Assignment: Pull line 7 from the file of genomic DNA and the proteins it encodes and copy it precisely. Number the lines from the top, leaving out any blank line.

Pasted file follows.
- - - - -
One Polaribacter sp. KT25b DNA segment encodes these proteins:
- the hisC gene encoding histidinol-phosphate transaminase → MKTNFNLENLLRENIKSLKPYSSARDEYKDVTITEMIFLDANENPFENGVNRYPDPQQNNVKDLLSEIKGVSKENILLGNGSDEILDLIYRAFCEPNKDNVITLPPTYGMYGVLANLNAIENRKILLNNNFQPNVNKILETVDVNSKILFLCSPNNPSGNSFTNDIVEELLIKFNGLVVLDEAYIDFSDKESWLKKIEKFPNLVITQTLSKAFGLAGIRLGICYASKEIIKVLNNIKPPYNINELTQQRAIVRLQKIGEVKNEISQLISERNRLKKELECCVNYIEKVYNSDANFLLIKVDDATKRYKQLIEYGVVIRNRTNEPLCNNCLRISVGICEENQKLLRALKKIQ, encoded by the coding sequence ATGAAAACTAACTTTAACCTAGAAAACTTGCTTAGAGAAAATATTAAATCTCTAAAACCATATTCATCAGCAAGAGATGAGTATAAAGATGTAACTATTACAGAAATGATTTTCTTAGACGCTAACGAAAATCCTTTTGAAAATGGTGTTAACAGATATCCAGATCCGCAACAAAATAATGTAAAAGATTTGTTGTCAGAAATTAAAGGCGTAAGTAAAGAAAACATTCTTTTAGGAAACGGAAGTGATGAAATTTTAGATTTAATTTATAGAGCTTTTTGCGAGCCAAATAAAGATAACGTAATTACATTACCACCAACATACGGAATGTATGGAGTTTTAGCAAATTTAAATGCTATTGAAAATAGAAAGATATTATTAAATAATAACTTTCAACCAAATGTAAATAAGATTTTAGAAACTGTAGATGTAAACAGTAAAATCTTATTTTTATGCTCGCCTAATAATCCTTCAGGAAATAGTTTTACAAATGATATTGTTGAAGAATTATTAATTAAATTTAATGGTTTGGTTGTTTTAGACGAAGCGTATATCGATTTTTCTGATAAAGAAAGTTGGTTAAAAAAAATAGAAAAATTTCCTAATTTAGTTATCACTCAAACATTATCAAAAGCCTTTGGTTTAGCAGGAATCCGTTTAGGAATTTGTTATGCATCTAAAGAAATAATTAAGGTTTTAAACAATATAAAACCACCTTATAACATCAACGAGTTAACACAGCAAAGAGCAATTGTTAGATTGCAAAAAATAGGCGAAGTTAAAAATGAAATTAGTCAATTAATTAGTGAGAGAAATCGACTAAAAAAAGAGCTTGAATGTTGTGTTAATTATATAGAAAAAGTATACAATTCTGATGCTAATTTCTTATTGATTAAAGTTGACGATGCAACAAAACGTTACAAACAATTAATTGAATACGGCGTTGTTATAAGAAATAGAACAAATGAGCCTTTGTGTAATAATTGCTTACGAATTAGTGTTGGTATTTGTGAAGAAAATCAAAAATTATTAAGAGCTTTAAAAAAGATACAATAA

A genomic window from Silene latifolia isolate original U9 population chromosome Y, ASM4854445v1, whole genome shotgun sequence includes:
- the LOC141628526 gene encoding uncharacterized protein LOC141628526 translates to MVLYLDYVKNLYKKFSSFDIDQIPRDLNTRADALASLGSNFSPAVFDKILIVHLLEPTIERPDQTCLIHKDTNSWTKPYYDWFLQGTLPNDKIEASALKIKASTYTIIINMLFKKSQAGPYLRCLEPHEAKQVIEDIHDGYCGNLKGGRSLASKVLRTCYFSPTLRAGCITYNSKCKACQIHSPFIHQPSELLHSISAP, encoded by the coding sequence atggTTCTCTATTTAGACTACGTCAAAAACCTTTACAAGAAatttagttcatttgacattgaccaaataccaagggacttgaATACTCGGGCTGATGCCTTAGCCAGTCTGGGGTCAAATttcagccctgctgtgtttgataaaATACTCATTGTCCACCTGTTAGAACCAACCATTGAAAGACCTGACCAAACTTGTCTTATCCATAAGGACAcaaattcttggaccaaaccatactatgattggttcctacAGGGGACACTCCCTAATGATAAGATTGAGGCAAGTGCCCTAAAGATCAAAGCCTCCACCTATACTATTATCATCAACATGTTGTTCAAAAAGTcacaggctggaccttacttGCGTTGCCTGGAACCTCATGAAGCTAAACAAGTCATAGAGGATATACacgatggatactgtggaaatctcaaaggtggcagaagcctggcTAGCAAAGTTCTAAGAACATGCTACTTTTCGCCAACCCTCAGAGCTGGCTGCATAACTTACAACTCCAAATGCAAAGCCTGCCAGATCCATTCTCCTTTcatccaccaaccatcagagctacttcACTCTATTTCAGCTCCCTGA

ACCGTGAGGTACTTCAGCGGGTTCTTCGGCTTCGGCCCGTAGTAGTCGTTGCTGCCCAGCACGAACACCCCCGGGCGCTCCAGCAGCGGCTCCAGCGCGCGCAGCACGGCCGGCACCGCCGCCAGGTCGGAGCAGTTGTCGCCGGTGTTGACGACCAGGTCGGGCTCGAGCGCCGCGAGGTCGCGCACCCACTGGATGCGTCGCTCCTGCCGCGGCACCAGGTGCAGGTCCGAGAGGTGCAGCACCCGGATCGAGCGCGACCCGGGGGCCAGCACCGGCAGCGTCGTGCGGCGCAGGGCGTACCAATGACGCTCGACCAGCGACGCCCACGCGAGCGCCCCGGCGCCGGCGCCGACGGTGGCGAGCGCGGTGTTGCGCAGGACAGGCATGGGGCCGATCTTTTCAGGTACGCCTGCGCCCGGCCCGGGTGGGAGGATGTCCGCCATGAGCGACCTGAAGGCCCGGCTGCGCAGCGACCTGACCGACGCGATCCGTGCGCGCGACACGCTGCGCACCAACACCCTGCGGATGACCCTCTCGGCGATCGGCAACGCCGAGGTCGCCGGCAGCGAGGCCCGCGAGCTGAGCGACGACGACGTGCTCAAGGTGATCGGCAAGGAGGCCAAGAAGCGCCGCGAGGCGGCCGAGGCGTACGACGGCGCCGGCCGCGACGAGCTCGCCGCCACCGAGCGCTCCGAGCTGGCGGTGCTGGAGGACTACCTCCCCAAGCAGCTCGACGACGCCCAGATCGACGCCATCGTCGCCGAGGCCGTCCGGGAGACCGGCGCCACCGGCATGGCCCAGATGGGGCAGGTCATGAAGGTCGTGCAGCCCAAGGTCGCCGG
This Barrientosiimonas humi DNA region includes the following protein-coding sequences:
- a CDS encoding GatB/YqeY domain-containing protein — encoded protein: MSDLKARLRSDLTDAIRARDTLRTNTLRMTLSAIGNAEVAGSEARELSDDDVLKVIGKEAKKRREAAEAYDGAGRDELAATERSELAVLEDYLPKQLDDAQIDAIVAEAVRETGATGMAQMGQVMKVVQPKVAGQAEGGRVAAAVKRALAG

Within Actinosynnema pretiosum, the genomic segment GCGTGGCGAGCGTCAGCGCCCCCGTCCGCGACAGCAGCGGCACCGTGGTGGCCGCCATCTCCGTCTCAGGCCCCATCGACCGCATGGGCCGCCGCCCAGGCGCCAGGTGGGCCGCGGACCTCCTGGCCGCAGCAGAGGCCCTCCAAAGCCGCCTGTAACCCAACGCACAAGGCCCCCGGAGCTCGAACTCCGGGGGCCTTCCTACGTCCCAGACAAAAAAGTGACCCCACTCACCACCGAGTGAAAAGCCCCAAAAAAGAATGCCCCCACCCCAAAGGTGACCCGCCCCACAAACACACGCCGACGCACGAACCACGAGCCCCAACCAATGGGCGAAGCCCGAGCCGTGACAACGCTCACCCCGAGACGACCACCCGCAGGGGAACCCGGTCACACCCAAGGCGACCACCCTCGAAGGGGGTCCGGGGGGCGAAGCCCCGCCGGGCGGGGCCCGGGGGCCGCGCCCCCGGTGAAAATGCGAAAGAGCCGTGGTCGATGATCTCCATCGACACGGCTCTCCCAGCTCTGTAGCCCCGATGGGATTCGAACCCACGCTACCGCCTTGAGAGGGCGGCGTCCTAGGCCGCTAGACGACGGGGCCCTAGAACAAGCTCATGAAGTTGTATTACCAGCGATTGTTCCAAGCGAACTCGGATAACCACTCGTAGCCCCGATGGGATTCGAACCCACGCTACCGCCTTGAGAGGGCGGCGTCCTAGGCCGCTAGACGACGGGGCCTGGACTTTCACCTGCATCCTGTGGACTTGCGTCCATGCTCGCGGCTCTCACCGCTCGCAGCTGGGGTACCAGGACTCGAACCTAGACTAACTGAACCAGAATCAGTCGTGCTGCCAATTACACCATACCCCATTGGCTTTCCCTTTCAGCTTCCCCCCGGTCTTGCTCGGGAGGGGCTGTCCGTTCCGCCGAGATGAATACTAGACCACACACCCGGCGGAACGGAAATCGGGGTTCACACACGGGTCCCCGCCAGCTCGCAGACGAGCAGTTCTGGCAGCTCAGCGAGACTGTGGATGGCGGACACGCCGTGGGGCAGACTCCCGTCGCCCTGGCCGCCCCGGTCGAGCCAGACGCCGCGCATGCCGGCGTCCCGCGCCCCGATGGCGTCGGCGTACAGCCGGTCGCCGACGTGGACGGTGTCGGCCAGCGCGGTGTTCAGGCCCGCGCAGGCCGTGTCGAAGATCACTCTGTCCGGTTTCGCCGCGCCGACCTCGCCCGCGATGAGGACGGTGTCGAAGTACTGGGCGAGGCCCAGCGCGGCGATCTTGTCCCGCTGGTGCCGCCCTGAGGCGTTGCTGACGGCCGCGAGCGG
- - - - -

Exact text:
- a CDS encoding GatB/YqeY domain-containing protein — encoded protein: MSDLKARLRSDLTDAIRARDTLRTNTLRMTLSAIGNAEVAGSEARELSDDDVLKVIGKEAKKRREAAEAYDGAGRDELAATERSELAVLEDYLPKQLDDAQIDAIVAEAVRETGATGMAQMGQVMKVVQPKVAGQAEGGRVAAAVKRALAG